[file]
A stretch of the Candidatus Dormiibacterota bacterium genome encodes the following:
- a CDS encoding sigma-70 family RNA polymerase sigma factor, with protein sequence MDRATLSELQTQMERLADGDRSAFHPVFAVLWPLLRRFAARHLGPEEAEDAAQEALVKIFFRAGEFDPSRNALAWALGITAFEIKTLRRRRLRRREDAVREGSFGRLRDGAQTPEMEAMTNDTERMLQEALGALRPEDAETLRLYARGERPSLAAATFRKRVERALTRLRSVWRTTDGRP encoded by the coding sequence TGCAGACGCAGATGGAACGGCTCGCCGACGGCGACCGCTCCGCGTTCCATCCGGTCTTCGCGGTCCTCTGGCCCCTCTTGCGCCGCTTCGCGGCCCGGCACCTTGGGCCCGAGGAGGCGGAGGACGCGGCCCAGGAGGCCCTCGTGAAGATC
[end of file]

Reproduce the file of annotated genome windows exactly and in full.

A stretch of the Candidatus Dormiibacterota bacterium genome encodes the following:
- a CDS encoding sigma-70 family RNA polymerase sigma factor, with protein sequence MDRATLSELQTQMERLADGDRSAFHPVFAVLWPLLRRFAARHLGPEEAEDAAQEALVKIFFRAGEFDPSRNALAWALGITAFEIKTLRRRRLRRREDAVREGSFGRLRDGAQTPEMEAMTNDTERMLQEALGALRPEDAETLRLYARGERPSLAAATFRKRVERALTRLRSVWRTTDGRP encoded by the coding sequence TGCAGACGCAGATGGAACGGCTCGCCGACGGCGACCGCTCCGCGTTCCATCCGGTCTTCGCGGTCCTCTGGCCCCTCTTGCGCCGCTTCGCGGCCCGGCACCTTGGGCCCGAGGAGGCGGAGGACGCGGCCCAGGAGGCCCTCGTGAAGATC